How Significant was China’s intervention in deciding the course and outcome of the Civil War?
China’s intervention in the Korean played a significant part in deciding the course and outcome of the Civil War in a variety of ways. Among the most significant of these factors are the role played by the Chinese ‘volunteer’ army in pushing the UN forces back to the 38th Parallel and then South Korea, which prolonged a conflict which was seemingly going to be won by the UN. Without this intervention, the stalemate that led to the eventual Armistice would never have happened. Also, if China hadn’t intervened, then General MacArthur may not have been sacked by Truman, as part of the reason for his sacking was his failure to prevent the advance of the PRC; this would have been academic if the PRC hadn’t intervened in the war. If China had not intervened, MacArthur could have still been in control of the army ( as Truman would have had less reason to dismiss him), and as a result the US could have held a more aggressive stance towards attacking mainland China, as this is what MacArthur wanted in order to end the conflict quickly. Chinese intervention also meant that the damage and cost to all sides increased, as well as the significant impact China had on the eventual peace terms.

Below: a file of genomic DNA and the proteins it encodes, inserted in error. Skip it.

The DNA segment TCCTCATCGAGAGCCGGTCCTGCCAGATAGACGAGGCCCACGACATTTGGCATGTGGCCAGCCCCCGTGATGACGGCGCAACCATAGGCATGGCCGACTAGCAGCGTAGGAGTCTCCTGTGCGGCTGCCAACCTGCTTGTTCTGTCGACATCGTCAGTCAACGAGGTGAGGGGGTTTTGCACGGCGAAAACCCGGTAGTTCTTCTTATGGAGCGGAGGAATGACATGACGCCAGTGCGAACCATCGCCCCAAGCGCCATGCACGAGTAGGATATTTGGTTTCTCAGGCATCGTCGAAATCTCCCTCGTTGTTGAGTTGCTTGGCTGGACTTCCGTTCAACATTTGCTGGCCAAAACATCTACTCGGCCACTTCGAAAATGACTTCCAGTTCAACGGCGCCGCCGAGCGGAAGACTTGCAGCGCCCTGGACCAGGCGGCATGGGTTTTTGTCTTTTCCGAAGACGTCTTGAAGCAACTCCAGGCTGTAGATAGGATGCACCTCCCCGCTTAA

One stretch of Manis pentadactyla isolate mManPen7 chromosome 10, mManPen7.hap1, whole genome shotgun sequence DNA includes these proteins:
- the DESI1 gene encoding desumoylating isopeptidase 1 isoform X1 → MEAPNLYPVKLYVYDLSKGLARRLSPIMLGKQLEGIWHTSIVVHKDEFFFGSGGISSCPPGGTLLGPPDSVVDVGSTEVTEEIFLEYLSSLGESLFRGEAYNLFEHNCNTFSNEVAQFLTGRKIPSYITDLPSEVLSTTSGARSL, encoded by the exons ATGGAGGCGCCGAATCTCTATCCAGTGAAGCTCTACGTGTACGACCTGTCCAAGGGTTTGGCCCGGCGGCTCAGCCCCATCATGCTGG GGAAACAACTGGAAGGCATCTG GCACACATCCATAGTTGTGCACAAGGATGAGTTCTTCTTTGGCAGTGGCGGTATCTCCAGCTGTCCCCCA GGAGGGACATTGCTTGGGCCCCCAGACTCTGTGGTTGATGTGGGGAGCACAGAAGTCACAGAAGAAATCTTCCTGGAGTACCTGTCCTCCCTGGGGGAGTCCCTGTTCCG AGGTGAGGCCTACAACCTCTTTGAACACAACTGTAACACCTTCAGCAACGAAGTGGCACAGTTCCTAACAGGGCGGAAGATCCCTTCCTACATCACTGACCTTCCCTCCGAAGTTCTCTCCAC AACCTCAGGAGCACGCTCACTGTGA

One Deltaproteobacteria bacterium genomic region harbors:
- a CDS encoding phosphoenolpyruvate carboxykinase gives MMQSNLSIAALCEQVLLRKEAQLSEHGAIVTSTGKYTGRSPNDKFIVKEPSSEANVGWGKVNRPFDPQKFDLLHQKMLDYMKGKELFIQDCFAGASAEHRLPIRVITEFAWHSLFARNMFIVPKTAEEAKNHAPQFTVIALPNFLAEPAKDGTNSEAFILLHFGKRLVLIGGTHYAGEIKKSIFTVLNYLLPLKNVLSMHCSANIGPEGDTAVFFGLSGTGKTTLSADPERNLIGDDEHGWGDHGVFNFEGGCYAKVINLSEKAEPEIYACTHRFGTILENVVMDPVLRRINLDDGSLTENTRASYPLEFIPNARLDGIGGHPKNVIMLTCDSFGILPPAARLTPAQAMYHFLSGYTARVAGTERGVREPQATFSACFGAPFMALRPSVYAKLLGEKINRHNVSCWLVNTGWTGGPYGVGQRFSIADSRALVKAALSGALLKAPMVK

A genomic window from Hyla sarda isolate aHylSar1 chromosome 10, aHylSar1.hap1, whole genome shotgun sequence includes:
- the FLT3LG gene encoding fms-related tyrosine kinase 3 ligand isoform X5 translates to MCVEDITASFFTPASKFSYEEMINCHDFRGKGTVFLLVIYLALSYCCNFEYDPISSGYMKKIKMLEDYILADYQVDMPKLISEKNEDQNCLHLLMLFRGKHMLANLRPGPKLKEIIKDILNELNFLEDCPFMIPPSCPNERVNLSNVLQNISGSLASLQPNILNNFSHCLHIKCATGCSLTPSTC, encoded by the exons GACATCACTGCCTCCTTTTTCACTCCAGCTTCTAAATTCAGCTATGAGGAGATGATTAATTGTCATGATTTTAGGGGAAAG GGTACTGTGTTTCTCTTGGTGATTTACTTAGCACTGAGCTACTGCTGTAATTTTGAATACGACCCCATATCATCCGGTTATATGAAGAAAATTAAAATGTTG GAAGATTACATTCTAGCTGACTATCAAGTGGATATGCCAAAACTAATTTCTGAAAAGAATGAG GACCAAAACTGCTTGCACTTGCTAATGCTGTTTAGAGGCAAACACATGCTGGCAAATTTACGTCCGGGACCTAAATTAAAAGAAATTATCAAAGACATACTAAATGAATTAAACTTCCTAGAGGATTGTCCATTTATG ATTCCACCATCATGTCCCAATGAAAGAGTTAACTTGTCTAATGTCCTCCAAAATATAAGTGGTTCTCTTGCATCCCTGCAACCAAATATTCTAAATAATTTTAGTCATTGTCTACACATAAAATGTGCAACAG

One of the main factors that demonstrate the significance of the Chinese intervention was the role played by the ‘volunteer’ Chinese army. Although this force was made up of 300,000 poorly equipped fighters, they were experienced fighters as many had already fought in the Chinese Civil War. Initially, it seemed that the Chinese intervention was ‘too little, too late’, as they lost their first major battle with the UN forces, and in October 1950, the ROK’s troops crossed the 38th Parallel. In addition to this, the US Eighth Army captured the capital of North Korea on the 20th October 1950, as well as the X command capturing the important port of Wonsan on the East Coast. As a result, it initially seemed that Chinese intervention might prolong the Civil War, but ultimately, a UN victory would be inevitable. However, the apparent weakness of the Chinese forces was just a carefully planned illusion that caused the UNC to view China as a weaker force than it was. The fact that officially it was a ‘volunteer’ force would have further added to this view. As a result, by the 25th November, the CPV had defeated the 2nd Corps of the ROK, and had successfully cut off the US First and Ninth Marine Corps and the US Secondary Infantry Division. As a result, the Chinese intervention was having a growing significance on the course of the war, as it was forcing the UNC troops back to the 38th Parallel. This was accentuated by the fact that the morale of the UNC troops was greatly damaged – just when they thought the war was almost won, they were faced with experienced, fresh-faced troops from the CPV. It would ultimately have great significance on the outcome of the war as well as without it; the war would never have reached the stalemate that it did.